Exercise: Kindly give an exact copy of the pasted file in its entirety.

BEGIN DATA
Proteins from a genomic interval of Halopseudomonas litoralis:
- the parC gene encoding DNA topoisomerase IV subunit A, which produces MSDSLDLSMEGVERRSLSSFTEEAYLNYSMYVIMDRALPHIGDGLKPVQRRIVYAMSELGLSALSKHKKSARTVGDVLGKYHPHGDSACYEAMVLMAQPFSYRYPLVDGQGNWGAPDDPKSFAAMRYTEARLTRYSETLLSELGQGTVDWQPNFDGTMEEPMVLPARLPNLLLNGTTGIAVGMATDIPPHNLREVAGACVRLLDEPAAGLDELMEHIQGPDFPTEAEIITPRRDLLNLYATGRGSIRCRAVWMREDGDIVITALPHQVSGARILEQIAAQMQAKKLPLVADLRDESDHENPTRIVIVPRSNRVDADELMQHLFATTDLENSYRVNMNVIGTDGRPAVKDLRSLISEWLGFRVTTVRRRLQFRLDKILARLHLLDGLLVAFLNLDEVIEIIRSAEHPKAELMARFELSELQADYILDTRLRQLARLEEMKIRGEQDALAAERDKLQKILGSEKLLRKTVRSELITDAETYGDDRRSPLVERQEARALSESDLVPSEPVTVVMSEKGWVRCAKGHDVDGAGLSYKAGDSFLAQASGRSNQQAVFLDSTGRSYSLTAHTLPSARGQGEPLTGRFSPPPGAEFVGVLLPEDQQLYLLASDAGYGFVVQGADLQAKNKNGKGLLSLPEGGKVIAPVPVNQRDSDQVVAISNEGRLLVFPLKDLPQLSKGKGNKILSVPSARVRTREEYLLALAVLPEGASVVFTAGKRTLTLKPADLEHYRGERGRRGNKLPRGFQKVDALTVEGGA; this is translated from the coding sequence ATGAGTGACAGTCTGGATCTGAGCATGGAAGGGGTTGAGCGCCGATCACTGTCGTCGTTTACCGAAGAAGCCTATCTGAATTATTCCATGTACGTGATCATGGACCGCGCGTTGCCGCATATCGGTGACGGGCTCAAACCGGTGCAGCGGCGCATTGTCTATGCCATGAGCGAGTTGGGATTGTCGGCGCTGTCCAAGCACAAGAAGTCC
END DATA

Proteins from a genomic interval of Halopseudomonas litoralis:
- the parC gene encoding DNA topoisomerase IV subunit A, which produces MSDSLDLSMEGVERRSLSSFTEEAYLNYSMYVIMDRALPHIGDGLKPVQRRIVYAMSELGLSALSKHKKSARTVGDVLGKYHPHGDSACYEAMVLMAQPFSYRYPLVDGQGNWGAPDDPKSFAAMRYTEARLTRYSETLLSELGQGTVDWQPNFDGTMEEPMVLPARLPNLLLNGTTGIAVGMATDIPPHNLREVAGACVRLLDEPAAGLDELMEHIQGPDFPTEAEIITPRRDLLNLYATGRGSIRCRAVWMREDGDIVITALPHQVSGARILEQIAAQMQAKKLPLVADLRDESDHENPTRIVIVPRSNRVDADELMQHLFATTDLENSYRVNMNVIGTDGRPAVKDLRSLISEWLGFRVTTVRRRLQFRLDKILARLHLLDGLLVAFLNLDEVIEIIRSAEHPKAELMARFELSELQADYILDTRLRQLARLEEMKIRGEQDALAAERDKLQKILGSEKLLRKTVRSELITDAETYGDDRRSPLVERQEARALSESDLVPSEPVTVVMSEKGWVRCAKGHDVDGAGLSYKAGDSFLAQASGRSNQQAVFLDSTGRSYSLTAHTLPSARGQGEPLTGRFSPPPGAEFVGVLLPEDQQLYLLASDAGYGFVVQGADLQAKNKNGKGLLSLPEGGKVIAPVPVNQRDSDQVVAISNEGRLLVFPLKDLPQLSKGKGNKILSVPSARVRTREEYLLALAVLPEGASVVFTAGKRTLTLKPADLEHYRGERGRRGNKLPRGFQKVDALTVEGGA; this is translated from the coding sequence ATGAGTGACAGTCTGGATCTGAGCATGGAAGGGGTTGAGCGCCGATCACTGTCGTCGTTTACCGAAGAAGCCTATCTGAATTATTCCATGTACGTGATCATGGACCGCGCGTTGCCGCATATCGGTGACGGGCTCAAACCGGTGCAGCGGCGCATTGTCTATGCCATGAGCGAGTTGGGATTGTCGGCGCTGTCCAAGCACAAGAAGTCC